Over the entire dataset, ordination and clustering revealed that the ancient samples were globally more similar to each other than to the control samples and vice versa. However, when considering individual ancient/historical samples against all control samples, we found that the ancient Tumat liver and historical Skin 2 samples were most similar to their modern counterparts. Clustering also revealed a set of 71 genes with relatively highly abundant transcripts across all, or most, ancient samples in comparison with the control samples (S6 Fig, S2 Table).

Considering the most highly expressed genes (i.e., 95th percentile) in each control tissue, there were some relationships of note between control and ancient samples. There was a significant relationship between control liver and ancient liver, with control liver expression explaining 16% (adjusted R2 values) of the variation in ancient liver transcript abundance (S2 Data; Fig 1). Control liver gene expression was more similar to ancient liver transcript abundance in comparison with any of the other ancient samples or any of the other control samples (S1 Data). Similarly, there was a significant relationship between control skin gene expression and transcript abundance in the historical Skin 2 sample, with control skin expression explaining 8% of the variation in historical Skin 2 transcript abundance (S1 Data; S7 Fig, S8 Fig, S9 Fig, S10 Fig). There was also a marginally significant relationship between control skin and historical Skin 1 (P = 0.012, α = 0.01); however, it explained only a very small amount of the variation in Skin 1 transcript abundance (0.4%; S1 Data). Control skin gene expression was more similar to both historical skin sample transcript abundance(s) in comparison with any of the other ancient samples; however, there were also significant relationships with all other control tissues (S1 Data). There was no relationship between control cartilage gene expression and ancient cartilage transcript abundance, although there was a relationship with Skin 2 transcript abundance, control liver, and control skin gene expression (S1 Data). There were no significant relationships between control muscle gene expression and any of the ancient samples or the other control samples. All pairwise regression parameters and details are provided in S2 Data and S3 Data.

Fig 1. Regressions of ancient liver and historical skin samples, Method 1: Relationships between 95th percentile of expressed genes in each control tissue sample (x-axis) and each ancient sample or control samples from other tissues (y-axis).

Black points in graphs comparing ancient samples are the relationships between the control tissue and the equivalent ancient tissue. Red points overlaid show the relationship between the control tissue and other ancient tissues specified in the graph subtitle. Yellow lines are least squares linear regression fit for black points. Green lines are least squares linear regression fit for red points. Filled lines indicate a significant linear regression. Dashed lines indicate a nonsignificant linear regression. (A) BGISEQ-500 data, de-duplicated; (B) HiSeq-2500 data, de-duplicated; (C) BGISEQ-500 data, duplicates retained; (D) HiSeq-2500 data, duplicates retained. The underlying data for this figure are derived from Varistran output, summaries of which can be found in S2 Data and S3 Data.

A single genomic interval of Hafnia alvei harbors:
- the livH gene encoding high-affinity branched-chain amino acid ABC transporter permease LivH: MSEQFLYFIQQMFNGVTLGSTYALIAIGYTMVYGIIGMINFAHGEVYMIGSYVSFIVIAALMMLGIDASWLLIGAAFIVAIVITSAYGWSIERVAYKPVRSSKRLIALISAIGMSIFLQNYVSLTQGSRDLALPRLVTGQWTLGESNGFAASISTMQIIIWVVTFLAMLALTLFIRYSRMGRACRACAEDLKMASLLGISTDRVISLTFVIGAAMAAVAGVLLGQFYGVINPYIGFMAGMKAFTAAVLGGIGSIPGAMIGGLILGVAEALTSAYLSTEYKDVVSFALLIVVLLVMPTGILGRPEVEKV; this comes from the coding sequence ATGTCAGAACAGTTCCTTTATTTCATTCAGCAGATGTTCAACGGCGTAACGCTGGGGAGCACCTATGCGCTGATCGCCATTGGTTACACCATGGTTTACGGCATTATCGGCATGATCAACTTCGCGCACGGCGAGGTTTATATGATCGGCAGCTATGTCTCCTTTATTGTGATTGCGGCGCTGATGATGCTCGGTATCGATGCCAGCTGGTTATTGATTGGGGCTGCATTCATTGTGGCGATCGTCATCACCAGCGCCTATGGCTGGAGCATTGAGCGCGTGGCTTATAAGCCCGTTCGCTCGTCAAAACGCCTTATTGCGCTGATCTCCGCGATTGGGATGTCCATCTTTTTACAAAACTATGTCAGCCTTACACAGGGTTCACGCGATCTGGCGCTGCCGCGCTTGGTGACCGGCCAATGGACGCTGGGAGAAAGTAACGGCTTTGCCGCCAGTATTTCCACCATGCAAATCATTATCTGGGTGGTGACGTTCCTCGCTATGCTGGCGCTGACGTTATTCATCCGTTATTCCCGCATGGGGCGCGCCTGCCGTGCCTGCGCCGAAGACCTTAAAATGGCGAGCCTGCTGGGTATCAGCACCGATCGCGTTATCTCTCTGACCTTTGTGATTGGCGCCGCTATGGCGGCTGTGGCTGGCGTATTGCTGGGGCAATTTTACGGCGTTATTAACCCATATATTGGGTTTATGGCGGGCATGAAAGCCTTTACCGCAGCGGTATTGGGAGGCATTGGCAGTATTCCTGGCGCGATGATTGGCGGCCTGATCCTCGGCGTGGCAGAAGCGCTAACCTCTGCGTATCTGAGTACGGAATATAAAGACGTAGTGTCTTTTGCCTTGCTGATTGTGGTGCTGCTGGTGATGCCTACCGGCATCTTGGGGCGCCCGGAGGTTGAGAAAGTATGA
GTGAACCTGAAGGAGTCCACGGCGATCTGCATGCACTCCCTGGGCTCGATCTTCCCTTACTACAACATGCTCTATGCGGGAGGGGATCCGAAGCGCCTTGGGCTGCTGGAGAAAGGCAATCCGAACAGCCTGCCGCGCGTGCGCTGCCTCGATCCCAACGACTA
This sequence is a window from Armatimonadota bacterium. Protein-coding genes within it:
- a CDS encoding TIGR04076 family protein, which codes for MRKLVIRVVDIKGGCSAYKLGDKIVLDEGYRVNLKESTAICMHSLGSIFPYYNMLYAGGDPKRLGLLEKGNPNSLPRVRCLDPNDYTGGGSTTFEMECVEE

Tissue specificity when compared with the Canine Normal Tissue Database (Method 2)

Like our observations from Method 1, we found that the historical Skin 2 and the ancient Tumat liver tissues showed significantly more similarity to their modern control counterparts than the other historical/ancient tissues (Fig 2; S4 Data; S5 Data). Of the 14,300-year-old Tumat samples, we found virtually no correlation between ancient and control data when compared with the canine normal tissue array (Method 2) using muscle (r2 = 0.07) and cartilage (r2 = 0.01). However, we observed a high degree of similarity with liver tissue, when similarly compared with modern data (r2 = 0.94, Fig 3; S7 Data). We noted that several highly expressed genes in the ancient liver tissue are associated with liver function, including apolipoproteins, fetuins, and retinol-binding proteins.

Fig 2. Comparison of ancient and control tissues using Method 2.

Coverage scores (y-axis) were calculated based on the mean coverage of reads to each named gene in the CanFam3.1 transcriptome, followed by filtering to the 95th percentile of all genes represented. Each gene was then assigned a most-associated tissue based on data from an Affymetrix array derived from 10 canine tissues (x-axis). Each tissue was then assigned a cumulative score based on the coverage scores of each gene in the 95th percentile. Orange bars represent modern control tissues and blue bars represent ancient/historical tissues. (A) Historical Skin 2 versus control skin. (B) Ancient Tumat liver versus control liver. The underlying data for this figure can be found in S7 Data under Tissue_summary tabs, and are derived from primary data found in S4 Data under the Skin2_HS and Tumat_liver_HS tabs and from S5 Data under the ctrl_skin and crtl_liver tabs.

Fig 3. Regressions of all samples, Method 2: Relationships between the 95th percentile of expressed genes in ancient tissues (x-axis) versus control samples (y-axis).